More Federal Efforts Needed To Improve Indians' Standard of Living Through Business Development

CED-78-50: Published: Feb 15, 1978. Publicly Released: Feb 15, 1978.

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The Indian Financing Act of 1974 was enacted to stimulate economic development on Indian reservations by increasing the availability of funds for starting and expanding business enterprises.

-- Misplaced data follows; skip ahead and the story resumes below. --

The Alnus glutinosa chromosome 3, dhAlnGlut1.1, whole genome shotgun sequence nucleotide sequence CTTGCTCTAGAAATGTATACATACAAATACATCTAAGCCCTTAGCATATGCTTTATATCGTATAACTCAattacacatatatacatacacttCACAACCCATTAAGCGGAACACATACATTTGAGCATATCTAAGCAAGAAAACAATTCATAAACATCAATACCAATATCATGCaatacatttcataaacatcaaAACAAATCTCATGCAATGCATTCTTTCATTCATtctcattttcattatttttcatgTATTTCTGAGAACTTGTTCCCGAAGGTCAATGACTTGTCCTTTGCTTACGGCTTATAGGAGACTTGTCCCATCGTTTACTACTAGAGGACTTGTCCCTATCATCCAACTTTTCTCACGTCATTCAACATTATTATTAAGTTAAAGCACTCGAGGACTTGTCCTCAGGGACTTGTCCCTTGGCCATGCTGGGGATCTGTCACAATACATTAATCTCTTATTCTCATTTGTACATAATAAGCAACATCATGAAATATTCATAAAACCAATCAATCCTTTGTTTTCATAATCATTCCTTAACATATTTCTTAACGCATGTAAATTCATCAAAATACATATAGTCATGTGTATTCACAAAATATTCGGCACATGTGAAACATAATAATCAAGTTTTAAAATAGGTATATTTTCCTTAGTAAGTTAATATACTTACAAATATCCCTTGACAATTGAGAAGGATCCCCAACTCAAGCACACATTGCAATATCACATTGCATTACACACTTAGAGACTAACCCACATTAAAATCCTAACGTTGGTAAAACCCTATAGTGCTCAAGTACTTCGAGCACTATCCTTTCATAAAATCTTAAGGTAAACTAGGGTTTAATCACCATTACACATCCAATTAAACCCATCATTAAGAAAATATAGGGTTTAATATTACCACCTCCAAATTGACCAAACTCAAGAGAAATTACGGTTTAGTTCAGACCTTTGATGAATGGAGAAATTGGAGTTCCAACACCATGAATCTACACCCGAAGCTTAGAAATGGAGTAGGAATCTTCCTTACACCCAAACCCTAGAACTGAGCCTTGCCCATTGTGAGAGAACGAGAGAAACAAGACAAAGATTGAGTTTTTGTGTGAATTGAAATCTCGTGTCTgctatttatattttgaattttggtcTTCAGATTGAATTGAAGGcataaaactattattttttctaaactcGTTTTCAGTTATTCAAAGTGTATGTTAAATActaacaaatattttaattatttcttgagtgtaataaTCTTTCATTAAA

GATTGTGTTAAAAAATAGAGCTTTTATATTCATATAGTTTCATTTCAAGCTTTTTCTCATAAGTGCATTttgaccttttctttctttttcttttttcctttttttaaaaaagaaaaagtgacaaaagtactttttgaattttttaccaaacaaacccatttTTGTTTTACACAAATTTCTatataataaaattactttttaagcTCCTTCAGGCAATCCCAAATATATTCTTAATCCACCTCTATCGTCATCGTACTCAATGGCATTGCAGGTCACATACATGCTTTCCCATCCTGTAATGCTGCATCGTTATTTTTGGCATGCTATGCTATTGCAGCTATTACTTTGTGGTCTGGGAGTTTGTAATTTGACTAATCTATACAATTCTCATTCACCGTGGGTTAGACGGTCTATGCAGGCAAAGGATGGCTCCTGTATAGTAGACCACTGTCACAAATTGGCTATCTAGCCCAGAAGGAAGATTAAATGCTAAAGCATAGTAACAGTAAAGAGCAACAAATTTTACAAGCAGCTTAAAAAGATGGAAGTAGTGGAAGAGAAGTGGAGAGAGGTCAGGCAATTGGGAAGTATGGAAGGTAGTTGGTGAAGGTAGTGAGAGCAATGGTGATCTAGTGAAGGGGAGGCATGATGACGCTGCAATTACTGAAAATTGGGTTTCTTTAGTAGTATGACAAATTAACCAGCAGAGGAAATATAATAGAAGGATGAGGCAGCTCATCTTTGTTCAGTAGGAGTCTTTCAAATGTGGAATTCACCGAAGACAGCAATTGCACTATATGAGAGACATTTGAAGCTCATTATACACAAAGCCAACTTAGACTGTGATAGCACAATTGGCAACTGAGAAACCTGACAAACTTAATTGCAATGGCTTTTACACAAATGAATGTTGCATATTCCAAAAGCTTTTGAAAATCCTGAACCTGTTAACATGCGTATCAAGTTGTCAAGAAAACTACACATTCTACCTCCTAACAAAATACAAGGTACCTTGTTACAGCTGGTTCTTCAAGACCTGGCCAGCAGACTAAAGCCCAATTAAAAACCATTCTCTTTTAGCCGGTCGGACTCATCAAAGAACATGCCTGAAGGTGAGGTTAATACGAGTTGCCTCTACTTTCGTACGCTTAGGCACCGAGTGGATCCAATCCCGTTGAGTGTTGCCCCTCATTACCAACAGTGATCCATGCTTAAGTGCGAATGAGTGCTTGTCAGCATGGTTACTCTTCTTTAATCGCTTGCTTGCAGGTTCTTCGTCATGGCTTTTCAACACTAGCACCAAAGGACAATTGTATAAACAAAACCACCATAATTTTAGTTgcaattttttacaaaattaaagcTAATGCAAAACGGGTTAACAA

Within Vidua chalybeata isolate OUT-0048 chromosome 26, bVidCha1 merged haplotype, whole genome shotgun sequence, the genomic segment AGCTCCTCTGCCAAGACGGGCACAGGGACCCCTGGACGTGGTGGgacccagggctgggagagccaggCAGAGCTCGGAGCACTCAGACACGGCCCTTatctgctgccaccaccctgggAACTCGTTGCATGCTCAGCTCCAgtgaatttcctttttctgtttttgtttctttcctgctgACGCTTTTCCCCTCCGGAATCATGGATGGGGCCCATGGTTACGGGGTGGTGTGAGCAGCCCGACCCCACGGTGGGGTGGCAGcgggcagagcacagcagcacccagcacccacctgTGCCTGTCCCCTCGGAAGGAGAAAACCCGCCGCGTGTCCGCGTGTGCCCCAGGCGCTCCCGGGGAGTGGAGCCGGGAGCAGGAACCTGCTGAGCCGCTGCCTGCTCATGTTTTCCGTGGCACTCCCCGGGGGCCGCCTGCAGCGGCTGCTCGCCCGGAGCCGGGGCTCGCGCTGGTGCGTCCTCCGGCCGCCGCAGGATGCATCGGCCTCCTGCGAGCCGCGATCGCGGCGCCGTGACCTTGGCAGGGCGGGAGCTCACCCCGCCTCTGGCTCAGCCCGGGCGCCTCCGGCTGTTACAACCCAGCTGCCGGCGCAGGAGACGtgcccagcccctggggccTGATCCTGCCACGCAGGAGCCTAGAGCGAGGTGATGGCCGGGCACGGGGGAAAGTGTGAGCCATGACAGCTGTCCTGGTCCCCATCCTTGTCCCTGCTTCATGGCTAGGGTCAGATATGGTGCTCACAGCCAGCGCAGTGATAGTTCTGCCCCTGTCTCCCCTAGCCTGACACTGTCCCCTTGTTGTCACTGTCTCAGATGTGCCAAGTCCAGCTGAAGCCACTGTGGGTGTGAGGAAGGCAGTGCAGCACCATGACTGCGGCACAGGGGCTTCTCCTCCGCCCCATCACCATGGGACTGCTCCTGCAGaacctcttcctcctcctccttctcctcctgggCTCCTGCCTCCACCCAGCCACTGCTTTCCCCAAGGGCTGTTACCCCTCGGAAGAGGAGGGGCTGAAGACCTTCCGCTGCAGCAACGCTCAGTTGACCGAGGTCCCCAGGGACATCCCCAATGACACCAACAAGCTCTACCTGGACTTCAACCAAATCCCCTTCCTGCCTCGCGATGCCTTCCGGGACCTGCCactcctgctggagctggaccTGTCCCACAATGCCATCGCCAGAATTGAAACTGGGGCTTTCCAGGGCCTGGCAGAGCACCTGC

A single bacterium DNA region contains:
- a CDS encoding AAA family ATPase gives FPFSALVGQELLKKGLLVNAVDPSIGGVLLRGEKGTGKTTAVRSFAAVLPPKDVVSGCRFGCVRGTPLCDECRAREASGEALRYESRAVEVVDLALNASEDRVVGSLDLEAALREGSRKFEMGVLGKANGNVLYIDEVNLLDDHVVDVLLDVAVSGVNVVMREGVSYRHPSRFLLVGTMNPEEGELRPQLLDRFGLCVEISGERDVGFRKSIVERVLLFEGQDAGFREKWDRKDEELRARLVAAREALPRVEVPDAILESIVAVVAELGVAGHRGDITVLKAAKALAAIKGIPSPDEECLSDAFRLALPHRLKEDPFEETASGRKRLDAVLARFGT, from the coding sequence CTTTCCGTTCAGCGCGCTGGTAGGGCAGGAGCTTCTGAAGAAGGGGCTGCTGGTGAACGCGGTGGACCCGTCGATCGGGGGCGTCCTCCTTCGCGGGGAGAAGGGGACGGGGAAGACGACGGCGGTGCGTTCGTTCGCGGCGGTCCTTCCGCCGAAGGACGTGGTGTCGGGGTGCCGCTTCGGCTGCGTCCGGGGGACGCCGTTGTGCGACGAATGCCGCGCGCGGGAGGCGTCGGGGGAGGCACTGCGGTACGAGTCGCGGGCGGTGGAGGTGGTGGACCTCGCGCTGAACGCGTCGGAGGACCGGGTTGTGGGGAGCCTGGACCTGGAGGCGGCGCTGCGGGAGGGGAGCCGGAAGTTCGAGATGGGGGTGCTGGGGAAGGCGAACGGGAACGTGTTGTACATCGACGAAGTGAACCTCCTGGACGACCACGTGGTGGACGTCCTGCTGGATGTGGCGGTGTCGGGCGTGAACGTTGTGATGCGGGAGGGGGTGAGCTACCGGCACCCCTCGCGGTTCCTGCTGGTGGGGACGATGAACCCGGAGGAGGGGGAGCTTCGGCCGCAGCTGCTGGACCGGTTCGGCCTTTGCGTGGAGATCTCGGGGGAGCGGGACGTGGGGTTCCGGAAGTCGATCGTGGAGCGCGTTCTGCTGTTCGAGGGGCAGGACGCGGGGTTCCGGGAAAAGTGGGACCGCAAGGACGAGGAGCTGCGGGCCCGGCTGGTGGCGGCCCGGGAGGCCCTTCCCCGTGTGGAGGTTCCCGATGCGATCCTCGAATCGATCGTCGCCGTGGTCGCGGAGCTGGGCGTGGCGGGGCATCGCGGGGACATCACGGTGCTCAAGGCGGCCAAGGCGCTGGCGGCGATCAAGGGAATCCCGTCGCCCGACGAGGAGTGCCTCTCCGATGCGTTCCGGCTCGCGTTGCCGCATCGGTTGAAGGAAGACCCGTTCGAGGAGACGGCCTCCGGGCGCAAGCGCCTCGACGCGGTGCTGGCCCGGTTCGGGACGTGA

Eight Federal agencies administering 25 grant, loan, and technical assistance programs have not been very successful because the Indian reservations are not generally well suited for business development. Some of the reservations have little potential for success without long-term Federal assistance. From fiscal years 1975 through 1977, the Economic Development Administration (EDA) and the Bureau of Indian Affairs (BIA) have provided $294 million through loans and grants to help establish businesses on Indian reservations. In 45 industrial parks financed by EDA, the number of businesses decreased since 1973. Deficiences in BIA administration has caused the loan and grant programs to suffer from delinquencies, inadequate accounting systems, poor analysis of loan and grant applications, missing documents in loan and grant files, inadequate loan servicing, short repayment terms, and limited provision of technical assistance. About 300,000 Indians are not eligible for loans because of certain prohibitions in the Act.

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